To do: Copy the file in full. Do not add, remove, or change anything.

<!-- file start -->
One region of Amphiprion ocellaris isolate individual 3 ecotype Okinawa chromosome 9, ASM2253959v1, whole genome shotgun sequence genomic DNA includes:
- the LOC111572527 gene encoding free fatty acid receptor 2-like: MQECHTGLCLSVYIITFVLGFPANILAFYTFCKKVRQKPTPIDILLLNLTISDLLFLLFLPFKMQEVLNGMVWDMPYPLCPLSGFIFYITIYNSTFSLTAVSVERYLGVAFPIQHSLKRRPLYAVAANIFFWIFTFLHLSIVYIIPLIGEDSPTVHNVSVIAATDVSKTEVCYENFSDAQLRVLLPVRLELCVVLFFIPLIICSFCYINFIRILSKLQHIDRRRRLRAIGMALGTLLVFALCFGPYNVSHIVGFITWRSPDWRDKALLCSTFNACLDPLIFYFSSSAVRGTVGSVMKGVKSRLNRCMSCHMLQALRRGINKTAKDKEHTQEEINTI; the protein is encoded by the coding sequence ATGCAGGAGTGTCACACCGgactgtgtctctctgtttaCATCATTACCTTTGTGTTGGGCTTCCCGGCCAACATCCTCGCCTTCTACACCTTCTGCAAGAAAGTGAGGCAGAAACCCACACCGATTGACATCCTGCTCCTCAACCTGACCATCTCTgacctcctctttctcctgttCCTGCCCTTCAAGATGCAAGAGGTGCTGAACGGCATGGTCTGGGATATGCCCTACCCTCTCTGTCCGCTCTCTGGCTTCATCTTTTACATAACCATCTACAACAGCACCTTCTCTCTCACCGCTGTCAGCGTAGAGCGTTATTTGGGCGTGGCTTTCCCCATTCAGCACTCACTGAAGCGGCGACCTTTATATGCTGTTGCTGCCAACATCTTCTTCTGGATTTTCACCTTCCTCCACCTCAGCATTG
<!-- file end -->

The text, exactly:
One region of Amphiprion ocellaris isolate individual 3 ecotype Okinawa chromosome 9, ASM2253959v1, whole genome shotgun sequence genomic DNA includes:
- the LOC111572527 gene encoding free fatty acid receptor 2-like: MQECHTGLCLSVYIITFVLGFPANILAFYTFCKKVRQKPTPIDILLLNLTISDLLFLLFLPFKMQEVLNGMVWDMPYPLCPLSGFIFYITIYNSTFSLTAVSVERYLGVAFPIQHSLKRRPLYAVAANIFFWIFTFLHLSIVYIIPLIGEDSPTVHNVSVIAATDVSKTEVCYENFSDAQLRVLLPVRLELCVVLFFIPLIICSFCYINFIRILSKLQHIDRRRRLRAIGMALGTLLVFALCFGPYNVSHIVGFITWRSPDWRDKALLCSTFNACLDPLIFYFSSSAVRGTVGSVMKGVKSRLNRCMSCHMLQALRRGINKTAKDKEHTQEEINTI; the protein is encoded by the coding sequence ATGCAGGAGTGTCACACCGgactgtgtctctctgtttaCATCATTACCTTTGTGTTGGGCTTCCCGGCCAACATCCTCGCCTTCTACACCTTCTGCAAGAAAGTGAGGCAGAAACCCACACCGATTGACATCCTGCTCCTCAACCTGACCATCTCTgacctcctctttctcctgttCCTGCCCTTCAAGATGCAAGAGGTGCTGAACGGCATGGTCTGGGATATGCCCTACCCTCTCTGTCCGCTCTCTGGCTTCATCTTTTACATAACCATCTACAACAGCACCTTCTCTCTCACCGCTGTCAGCGTAGAGCGTTATTTGGGCGTGGCTTTCCCCATTCAGCACTCACTGAAGCGGCGACCTTTATATGCTGTTGCTGCCAACATCTTCTTCTGGATTTTCACCTTCCTCCACCTCAGCATTG